Infrared Surface Plasmons in Double Stacked Nickel Microarrays: Lipid Bilayer Systems

by Teeters-Kennedy, Shannon M.

Abstract (Summary)
An individual nickel mesh with a hole-to-hole spacing of 12.7 microns exhibits extraordinary properties in the infrared region, i.e. it transmits more light than is incident upon the holes. This results from propagating surface plasmons which "carry" light incident upon the metal to a hole, allowing it to be reemitted as light on the back side of the mesh. When two such mesh are stacked with a subwavelength spacing, the transmission of the stack mimics that of the single mesh, but the propagating surface plasmons can couple between the meshes producing narrower resonances. Characterization of the resonances shows how they disperse as a function of angle and reveals a splitting of the dispersion curve in momentum space, resulting from the coupling between the front and back surfaces of each mesh and perhaps between the meshes. This coupling phenomenon will be useful for passing infrared radiation through nanospaces enclosed within the mesh stack. The increased transmission can be exploited by applying a molecular coating to the mesh. The unique properties of the mesh allow the coatings to be studied with increased absorptions, easing the observation of weaker vibrations. Both vapor and solution deposition methods have been studied, with the primary focus herein on lipid bilayer coatings made from solution. Based upon their simplicity and relative importance in membrane studies, three different lipids were chosen for observation in the mesh system individually, as well as in combination with each other or cholesterol, to look for changes in the spectrum indicating interaction between the molecules. In addition, gramicidin, an antibiotic peptide, was observed in a system with one of the lipids (dipalmitoylphosphatidylcholine) as a first approximation for protein interactions. Finally, two relatively simple microorganisms (Saccharomyces cervisiae - yeast- and Eschericia coli - E. coli) were observed on the mesh.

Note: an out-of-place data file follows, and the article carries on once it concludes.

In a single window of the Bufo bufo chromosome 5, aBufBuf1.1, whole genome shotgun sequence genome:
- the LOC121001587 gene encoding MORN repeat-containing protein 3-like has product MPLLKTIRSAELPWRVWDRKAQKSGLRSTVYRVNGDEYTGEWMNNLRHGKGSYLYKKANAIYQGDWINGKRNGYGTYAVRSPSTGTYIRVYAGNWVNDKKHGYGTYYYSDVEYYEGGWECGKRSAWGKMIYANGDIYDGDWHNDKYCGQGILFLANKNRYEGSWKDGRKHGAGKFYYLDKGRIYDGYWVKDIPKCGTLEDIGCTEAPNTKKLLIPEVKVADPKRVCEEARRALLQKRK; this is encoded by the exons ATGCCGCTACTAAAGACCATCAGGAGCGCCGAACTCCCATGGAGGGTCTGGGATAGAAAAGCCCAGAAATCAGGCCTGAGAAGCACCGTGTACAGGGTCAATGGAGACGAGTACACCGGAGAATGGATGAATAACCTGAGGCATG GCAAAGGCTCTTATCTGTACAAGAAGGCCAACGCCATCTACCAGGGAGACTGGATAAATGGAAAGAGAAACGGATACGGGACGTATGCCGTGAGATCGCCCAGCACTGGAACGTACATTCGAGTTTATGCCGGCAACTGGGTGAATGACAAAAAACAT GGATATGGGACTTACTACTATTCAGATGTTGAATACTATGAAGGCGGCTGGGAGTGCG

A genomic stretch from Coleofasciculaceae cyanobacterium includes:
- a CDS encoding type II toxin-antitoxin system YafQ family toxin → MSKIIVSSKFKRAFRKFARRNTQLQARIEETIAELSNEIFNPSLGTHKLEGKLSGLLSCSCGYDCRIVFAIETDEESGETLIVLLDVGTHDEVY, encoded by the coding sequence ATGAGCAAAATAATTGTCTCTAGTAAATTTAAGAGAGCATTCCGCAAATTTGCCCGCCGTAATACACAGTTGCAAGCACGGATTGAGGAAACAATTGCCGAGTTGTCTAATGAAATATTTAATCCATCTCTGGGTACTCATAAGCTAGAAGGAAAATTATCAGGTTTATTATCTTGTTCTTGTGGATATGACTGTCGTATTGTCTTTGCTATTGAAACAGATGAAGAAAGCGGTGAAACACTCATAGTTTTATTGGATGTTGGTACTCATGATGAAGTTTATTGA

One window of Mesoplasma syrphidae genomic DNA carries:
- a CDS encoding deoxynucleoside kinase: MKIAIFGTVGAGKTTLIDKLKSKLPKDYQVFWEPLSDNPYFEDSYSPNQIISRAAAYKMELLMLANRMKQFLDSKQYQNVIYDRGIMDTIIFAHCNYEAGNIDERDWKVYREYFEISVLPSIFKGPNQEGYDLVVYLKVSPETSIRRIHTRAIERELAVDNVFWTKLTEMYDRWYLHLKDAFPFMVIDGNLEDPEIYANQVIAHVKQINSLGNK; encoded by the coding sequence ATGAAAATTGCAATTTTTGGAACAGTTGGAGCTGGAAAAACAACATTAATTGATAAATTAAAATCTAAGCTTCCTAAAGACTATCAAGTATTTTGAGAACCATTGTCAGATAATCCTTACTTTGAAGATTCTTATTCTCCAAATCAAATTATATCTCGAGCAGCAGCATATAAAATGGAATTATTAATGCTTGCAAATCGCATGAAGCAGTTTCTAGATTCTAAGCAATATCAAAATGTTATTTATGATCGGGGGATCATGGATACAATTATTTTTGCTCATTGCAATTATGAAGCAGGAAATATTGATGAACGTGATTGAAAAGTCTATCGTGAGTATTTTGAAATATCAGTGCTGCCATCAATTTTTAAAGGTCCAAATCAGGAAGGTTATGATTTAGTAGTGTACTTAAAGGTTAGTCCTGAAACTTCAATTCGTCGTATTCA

Bibliographical Information:


School:The Ohio State University

School Location:USA - Ohio

Source Type:Master's Thesis



Date of Publication:01/01/2007

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